The intersection of art, tennis, and philanthropy is fully on display at the inaugural Kings County Tennis League Benefit Auction. Featuring artwork by Eddie Martinez, Daniel Gordon, Mairikke Dau, Ryan Travis Christian, and 14 others, the tennis-themed auction supports the Kings County Tennis League, a program that “combines tennis and education to spark the potential of children living in and around public housing, in Brooklyn, NY.” Coinciding with the US Open in Flushing, Queens, the auction closes bidding on September 12th, 2022.
In 1979, Charles M. Schulz—an avid tennis player, himself—published the book SNOOPY ON TENNIS. Included in the compilation of SNOOPY comic strips was a series of color panels featuring SNOOPY AT WIMBLEDON. No stranger to the game, SNOOPY’s trip also came to life in animation during the 1980 film, Bon Voyage, Charlie Brown.
There are few sports left that are undeniably popular yet underrepresented in the media realm. One of these is volleyball, a recurring subject in the work of California-based artist Jansson Stegner. Expressive and exaggerated, Stegner paints power into the players he portrays. Whether represented on court or in the locker room, these volleyballers with their elongated torsos, strong limbs, and confident gazes are ready to leap off the canvas and spike on you. It is with these playful works that Stegner delivers an ace for the art world.
In 2016, Julian Assange gave Ai Weiwei a treadmill that he had used while taking refuge in the Ecuadorian Embassy in London. Now, Ai Weiwei has turned the stationary exercise machine into a call for action to defend the freedom of the press and human rights in a social media campaign, Run For Our Rights. For the movement, the artist is asking supporters to post videos of themselves on a treadmill—or even running in place—to their social channels with the hashtag #RunForOurRights, to bring awareness to the cause. When asked about why he chose a treadmill, Weiwei stated “because it represented an inability to move forward, even when running.”
We first met Los Angeles-based photographer Radka Leitmeritz a few years back at The Courts while she was on a commercial shoot. Bursting with energy and always with a camera nearby, we were drawn into Radka’s world and have never really left. With a background in fashion and passion for tennis, Radka’s latest project with Porsche, Court Supremes, celebrates the power of the women who play the game. We recently caught up with Radka to talk about the project and the inspiration behind it.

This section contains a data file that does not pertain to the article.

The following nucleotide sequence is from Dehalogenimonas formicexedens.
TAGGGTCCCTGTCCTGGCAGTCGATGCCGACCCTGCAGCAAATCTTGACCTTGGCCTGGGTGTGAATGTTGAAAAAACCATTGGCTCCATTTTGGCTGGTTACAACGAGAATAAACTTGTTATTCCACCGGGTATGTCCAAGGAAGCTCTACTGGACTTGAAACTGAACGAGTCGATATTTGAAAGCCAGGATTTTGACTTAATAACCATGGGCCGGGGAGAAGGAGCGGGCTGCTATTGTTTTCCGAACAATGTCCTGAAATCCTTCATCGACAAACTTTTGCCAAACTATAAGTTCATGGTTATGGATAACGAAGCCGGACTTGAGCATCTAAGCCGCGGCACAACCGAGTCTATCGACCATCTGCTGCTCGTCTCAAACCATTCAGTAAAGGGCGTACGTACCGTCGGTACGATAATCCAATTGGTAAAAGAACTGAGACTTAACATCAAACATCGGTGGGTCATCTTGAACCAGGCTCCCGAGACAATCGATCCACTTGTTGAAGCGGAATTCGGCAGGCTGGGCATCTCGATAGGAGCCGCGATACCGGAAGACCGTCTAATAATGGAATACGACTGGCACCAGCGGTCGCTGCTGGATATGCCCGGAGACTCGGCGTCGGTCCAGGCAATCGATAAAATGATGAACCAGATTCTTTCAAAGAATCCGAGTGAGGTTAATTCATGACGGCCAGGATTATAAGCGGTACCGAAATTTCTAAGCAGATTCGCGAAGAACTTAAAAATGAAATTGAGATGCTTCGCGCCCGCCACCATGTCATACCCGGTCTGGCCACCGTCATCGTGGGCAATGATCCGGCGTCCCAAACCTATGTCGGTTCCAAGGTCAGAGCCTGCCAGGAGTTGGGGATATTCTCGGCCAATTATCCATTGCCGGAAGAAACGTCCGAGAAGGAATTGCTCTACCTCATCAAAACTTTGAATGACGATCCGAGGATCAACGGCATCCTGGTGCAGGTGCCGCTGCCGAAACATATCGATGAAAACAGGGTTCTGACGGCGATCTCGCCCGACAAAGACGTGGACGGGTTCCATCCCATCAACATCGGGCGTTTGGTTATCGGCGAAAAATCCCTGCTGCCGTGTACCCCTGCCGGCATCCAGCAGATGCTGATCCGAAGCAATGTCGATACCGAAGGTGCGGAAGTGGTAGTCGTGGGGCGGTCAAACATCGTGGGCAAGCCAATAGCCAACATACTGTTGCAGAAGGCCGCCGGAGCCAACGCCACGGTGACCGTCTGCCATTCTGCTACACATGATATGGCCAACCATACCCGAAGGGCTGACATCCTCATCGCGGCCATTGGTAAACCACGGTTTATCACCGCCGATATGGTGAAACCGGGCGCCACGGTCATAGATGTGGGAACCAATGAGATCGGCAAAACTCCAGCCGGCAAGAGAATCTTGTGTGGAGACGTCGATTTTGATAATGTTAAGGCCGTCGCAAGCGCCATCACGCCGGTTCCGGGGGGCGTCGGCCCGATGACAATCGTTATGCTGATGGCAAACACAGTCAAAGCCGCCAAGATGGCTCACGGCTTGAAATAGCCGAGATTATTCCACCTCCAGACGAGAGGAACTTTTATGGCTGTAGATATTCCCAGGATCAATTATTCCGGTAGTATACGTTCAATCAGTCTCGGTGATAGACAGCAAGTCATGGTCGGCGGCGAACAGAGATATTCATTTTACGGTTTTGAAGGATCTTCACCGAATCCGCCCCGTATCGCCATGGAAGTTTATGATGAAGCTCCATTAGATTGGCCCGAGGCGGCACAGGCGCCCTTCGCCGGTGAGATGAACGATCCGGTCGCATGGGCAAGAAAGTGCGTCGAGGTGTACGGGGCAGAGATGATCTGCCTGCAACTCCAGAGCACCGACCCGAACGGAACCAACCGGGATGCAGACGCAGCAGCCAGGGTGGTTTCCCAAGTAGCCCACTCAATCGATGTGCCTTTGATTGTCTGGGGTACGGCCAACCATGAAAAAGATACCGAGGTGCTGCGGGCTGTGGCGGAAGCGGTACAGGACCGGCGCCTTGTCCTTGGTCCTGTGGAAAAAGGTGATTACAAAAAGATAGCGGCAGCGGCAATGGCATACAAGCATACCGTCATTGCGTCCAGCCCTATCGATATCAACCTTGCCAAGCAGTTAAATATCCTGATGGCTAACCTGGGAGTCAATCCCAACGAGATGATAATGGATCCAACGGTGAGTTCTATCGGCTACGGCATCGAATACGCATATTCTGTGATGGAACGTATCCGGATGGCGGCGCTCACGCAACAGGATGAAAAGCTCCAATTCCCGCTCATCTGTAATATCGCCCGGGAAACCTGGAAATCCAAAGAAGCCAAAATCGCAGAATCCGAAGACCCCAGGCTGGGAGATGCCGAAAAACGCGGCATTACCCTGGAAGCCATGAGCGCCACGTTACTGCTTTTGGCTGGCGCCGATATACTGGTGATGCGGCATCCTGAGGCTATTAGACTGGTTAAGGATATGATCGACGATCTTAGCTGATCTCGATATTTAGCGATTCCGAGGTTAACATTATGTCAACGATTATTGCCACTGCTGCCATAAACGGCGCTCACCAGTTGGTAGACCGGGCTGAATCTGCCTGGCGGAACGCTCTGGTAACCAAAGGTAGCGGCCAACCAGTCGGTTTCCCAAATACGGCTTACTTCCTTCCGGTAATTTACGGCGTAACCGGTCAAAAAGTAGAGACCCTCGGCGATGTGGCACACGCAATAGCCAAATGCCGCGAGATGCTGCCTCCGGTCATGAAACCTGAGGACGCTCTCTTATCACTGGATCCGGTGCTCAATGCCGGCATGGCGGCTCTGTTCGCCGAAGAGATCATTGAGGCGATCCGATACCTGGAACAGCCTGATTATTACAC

Created in 2008, Line Drive is a portfolio of lithographs published by Hamilton Press featuring artists Terry Allen, John Baldessari, Greg Colson, Robbie Conal, Gajin Fujita, Victor Gastelum, Joe Goode, Kitaj, Mark Licari, Paul McCarthy, Michael C. McMillen, and Raymond Pettibon. The cover by Ed Ruscha (above) is particularly great.
Photos & Words by Anthony Pappalardo
Brian Lotti is a Brooklyn, New York-based painter. Like many denizens entrenched in the ‘80s/’90s skateboarding culture, certain brands and skaters grew to symbolize more than tricks or accomplishments; they became important timestamps and jumping-off points for creativity. This was my introduction to Lotti’s form of expression, not just in skateboarding but the precision and freedom he exuded—equally progressive and expressive. Street skating in the early-’90s was a renaissance but not only in tricks, it was a change of aesthetics and presentation that birthed many creatives.
Unlike many of his peers, Lotti’s personal evolution sprawled past the streets and industry and into universities and even Buddhist monasteries. He stepped out of skating around 1993 to pursue other creative endeavors but sharing a through-line of feeling. As a painter and filmmaker, he’s able to animate the mundane and underappreciated much like he did on curbs, ledges, and schoolyards but it’s never literal or obvious.
I’d liken his work to the snapshots that exist in our minds of everyday moments that somehow stick in the backs of our brains vividly. Unlike memory which often proves to be more false than true and more romantic than palpable, his work evokes feeling through process, intuition, and individuality.
After a brief visit to his Brooklyn studio, we chopped it up about painting and I quickly learned how little I knew about the visual renaissance he’s entrenched and thriving in.
Beginning with Valerio Adami in 1980, the French Tennis Federation and the French Open Tournament Committee have been commissioning contemporary artists to create the annual poster for the Roland-Garros tournament. With play beginning in Paris this week, we look back at some of the stand-out works from the past 40 years.
As a culture, for generations, we’ve been presented with signs full of messages and slogans for inspiration. From ads on billboards to office walls, there has always been a motive to sell a better self. Between 1923 and 1929, Mather & Co. of Chicago created and distributed some of the first employee-motivational posters to companies across the United States. These eye-catching pieces of art glamorized discipline and gave workers the incentive to stay the course to achieve success. Over 350 posters were made over the course of the run, with many of them relaying values through the narrative of sports. Here we feature some of our favorites that help guide our own principles.